Sometime during the second four-hour round-trip to New York in so many days, while leaving behind my wife and children to care for my parents, I realized the accuracy of the term “sandwich generation.” Sharing duties with my two brothers, I was traveling to the city to visit my father in the hospital and bring my mother back to the apartment where I was raised. As a son, a husband and a father, I was positioned between two generations that needed my time and attention, unsure if my divided efforts were doing much good for either.
This situation is familiar to many baby boomers, especially those who married later in life like me and still have children in grade school. We are middle-aged ourselves, committed to careers that can take long hours and business travel, yet we seek to take seriously the commandment to honor dad and mom, even in their senior years.
It is easy for us sandwichers to feel sorry for ourselves, yet we should realize that we are blessed. Ours is not the sweet blessing of spiritual ecstasy, or even the more common feeling of accomplishment for a job well done, because our duties are far from finished. The fact is, we are often stretched by travel and exhausted by long hours spent in hospitals or nursing homes. Our patience is strained while listening to our parents repeat the same story over and over, or by repeating the same thing again and again to our own children, who aren’t listening because we haven’t had time to keep the lines of communication open. No, we are not blessed in the sense of a temporally better or more satisfying life. The blessing comes from knowing what we do not always feel — that God has placed us here, between our aging parents and our growing children, for a reason, for our good and theirs.
Perhaps by our double duty we are kept from the frivolous diversions of our culture; if left to a free weekend, we would likely waste time with television, the Internet or some self-indulgent distraction. Knowing that we are needed may boost our self-image and confidence, while realizing how little we can do to change the fact of aging keeps us humble. We may come to recognize the dignity of the human person in our father, who struggles to the bathroom on his own because he hates adult diapers, or learn the value of suffering from our mother, who still puts the comfort of others before her own. And when we come home to our own families, we long to see our spouse and our children; we appreciate the gift of their love and try to make up for the time away.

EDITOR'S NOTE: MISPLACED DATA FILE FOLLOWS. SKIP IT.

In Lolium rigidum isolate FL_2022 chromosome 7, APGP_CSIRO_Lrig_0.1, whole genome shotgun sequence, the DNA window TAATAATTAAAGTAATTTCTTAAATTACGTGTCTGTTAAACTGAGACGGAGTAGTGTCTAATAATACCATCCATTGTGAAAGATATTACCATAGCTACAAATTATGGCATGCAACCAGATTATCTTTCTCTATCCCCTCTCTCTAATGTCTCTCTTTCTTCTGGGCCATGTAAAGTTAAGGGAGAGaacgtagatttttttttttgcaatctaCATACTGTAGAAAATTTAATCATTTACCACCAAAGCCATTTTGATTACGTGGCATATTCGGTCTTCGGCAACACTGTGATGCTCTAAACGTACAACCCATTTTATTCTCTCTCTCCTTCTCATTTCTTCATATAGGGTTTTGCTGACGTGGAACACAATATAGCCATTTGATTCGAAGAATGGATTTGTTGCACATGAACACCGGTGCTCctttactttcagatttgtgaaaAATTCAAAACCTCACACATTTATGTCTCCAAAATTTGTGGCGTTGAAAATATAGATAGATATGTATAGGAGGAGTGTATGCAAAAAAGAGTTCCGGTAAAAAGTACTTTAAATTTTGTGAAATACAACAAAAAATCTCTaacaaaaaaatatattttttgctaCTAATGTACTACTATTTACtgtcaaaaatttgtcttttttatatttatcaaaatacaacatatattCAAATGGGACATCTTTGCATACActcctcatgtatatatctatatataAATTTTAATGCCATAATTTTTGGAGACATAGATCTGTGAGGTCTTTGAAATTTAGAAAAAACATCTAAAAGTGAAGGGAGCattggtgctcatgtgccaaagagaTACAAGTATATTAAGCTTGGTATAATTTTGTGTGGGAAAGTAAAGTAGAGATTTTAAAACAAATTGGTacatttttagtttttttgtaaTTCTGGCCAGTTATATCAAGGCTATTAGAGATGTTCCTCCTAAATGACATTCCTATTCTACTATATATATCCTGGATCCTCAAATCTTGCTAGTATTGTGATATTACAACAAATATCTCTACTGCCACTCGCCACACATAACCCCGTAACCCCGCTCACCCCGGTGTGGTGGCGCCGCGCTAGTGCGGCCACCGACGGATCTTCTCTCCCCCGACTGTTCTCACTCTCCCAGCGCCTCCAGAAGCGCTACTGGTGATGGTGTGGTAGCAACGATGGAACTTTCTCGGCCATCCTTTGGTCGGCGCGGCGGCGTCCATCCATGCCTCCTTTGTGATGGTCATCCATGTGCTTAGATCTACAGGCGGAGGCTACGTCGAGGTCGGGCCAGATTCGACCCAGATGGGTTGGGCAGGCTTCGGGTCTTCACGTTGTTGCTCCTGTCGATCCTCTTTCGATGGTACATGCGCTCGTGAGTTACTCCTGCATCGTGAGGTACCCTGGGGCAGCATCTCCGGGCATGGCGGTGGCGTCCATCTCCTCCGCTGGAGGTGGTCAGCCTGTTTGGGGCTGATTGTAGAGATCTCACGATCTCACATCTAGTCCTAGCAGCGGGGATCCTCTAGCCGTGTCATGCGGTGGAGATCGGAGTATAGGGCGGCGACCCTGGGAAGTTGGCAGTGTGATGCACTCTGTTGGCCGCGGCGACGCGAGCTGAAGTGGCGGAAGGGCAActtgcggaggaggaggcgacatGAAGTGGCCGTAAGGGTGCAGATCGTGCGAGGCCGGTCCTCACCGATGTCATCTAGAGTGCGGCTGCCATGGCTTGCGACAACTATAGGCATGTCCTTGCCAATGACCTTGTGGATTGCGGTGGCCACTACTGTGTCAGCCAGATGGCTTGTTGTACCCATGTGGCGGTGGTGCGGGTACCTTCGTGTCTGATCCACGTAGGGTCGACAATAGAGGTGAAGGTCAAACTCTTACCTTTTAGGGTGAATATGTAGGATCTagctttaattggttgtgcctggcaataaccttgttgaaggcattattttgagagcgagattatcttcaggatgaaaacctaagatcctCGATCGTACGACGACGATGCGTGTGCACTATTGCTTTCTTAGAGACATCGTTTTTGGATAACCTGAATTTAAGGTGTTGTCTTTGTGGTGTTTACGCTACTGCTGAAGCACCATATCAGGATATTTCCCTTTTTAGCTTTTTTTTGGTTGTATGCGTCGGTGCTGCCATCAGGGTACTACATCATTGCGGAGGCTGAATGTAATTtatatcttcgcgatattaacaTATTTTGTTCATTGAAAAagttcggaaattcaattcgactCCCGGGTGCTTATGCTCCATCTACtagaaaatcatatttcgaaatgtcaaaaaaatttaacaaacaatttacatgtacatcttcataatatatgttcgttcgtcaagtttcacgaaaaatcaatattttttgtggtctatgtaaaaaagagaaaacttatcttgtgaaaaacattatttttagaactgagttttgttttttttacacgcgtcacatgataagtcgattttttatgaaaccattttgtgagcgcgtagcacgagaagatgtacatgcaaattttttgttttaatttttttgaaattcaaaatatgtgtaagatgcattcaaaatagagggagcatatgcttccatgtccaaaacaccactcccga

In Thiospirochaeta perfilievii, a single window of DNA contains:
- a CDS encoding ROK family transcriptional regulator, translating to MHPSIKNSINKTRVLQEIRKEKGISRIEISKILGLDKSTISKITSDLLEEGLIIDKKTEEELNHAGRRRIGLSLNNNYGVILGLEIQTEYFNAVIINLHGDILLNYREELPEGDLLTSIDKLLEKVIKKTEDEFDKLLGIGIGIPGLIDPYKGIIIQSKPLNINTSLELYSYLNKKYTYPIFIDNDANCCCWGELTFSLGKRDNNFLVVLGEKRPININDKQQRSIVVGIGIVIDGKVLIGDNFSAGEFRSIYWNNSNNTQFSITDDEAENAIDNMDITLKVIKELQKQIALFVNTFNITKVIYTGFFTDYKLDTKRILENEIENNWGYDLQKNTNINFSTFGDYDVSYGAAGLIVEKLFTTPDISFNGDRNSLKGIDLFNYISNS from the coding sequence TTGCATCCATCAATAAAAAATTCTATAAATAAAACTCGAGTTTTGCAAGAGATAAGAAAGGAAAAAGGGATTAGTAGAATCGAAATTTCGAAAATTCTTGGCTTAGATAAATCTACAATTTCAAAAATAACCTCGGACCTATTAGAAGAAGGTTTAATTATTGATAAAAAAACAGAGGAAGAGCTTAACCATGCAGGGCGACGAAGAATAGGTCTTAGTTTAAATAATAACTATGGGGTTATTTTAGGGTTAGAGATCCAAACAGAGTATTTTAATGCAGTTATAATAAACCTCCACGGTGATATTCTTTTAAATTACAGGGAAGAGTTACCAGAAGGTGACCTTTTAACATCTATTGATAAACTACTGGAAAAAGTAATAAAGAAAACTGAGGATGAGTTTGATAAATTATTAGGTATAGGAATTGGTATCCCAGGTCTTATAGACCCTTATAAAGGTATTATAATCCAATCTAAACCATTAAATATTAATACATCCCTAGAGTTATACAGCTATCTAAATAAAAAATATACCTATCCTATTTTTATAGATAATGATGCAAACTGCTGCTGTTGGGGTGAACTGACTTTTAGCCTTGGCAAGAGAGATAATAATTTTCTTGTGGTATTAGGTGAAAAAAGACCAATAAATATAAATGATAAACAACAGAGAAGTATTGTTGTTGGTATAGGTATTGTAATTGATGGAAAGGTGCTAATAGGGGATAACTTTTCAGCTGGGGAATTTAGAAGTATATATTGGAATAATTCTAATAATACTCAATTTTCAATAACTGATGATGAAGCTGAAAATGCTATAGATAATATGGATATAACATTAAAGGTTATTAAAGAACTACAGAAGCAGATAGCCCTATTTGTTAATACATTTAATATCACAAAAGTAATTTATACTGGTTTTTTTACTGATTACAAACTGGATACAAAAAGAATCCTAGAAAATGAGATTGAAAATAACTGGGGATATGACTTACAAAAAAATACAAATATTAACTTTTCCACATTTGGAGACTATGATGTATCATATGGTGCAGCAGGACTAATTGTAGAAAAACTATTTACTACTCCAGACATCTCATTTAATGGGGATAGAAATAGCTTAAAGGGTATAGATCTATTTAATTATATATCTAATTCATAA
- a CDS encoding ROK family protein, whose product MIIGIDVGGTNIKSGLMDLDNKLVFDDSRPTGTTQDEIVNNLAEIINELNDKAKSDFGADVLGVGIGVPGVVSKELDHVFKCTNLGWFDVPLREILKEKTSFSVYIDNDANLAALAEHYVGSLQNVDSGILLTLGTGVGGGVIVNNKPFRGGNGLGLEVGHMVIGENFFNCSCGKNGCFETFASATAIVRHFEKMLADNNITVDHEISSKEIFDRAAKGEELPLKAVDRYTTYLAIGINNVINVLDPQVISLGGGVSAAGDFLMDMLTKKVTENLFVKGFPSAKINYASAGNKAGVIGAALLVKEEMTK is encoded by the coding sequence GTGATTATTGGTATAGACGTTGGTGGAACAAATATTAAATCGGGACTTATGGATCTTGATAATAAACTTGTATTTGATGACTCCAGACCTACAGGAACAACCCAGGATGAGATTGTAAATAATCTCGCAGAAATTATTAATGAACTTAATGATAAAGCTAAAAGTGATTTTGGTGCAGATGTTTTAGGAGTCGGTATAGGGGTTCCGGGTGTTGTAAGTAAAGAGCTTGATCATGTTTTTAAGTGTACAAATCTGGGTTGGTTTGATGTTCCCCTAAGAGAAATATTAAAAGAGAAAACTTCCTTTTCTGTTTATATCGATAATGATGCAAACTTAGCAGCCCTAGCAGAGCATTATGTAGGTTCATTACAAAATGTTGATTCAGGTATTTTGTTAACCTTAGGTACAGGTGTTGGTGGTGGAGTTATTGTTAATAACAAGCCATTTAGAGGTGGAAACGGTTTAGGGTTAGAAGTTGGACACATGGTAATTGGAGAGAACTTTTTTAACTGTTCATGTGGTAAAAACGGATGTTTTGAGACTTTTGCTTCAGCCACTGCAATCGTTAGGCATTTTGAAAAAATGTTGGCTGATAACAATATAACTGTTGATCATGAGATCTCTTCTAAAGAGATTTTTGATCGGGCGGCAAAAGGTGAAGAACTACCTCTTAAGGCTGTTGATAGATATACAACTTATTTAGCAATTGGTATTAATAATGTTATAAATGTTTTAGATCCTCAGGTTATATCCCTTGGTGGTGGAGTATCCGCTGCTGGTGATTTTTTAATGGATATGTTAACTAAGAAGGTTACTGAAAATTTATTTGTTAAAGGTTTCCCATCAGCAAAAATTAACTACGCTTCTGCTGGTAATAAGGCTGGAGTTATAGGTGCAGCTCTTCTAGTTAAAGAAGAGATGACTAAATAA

We are weighed down by the struggle and the work and the hope we pit against the stubborn fact of physical decline and death. But we are also saved from our natural presumption of good health. Watching our parents age and weaken keeps us close to our own mortality, and if we are wise, we stay mindful of the four last things: death, judgment, heaven and hell. I was privileged to be present when my dad received the sacrament of anointing and witnessed the real emotional, spiritual and even physical renewal that ensued. When I told my sons of this experience, they were sad that granddad almost died, but they were also drawn more deeply into the faith that reaches beyond the grave.
After a week in the hospital, my dad returned to the apartment to be with my mom, weak but happy to be home. On a recent Sunday, my brothers and I sat with them in the familiar living room, remembering old times and talking of the future in terms of our own children and grandchildren. Worries seemed to wash away with the laughter, yet the labors of the day remained. The sandwich generation may be stressed, but our efforts are worth it, especially if we understand that in serving two generations, we are doubly blessed.
BRIAN CAULFIELD is editor of the website Fathers for Good.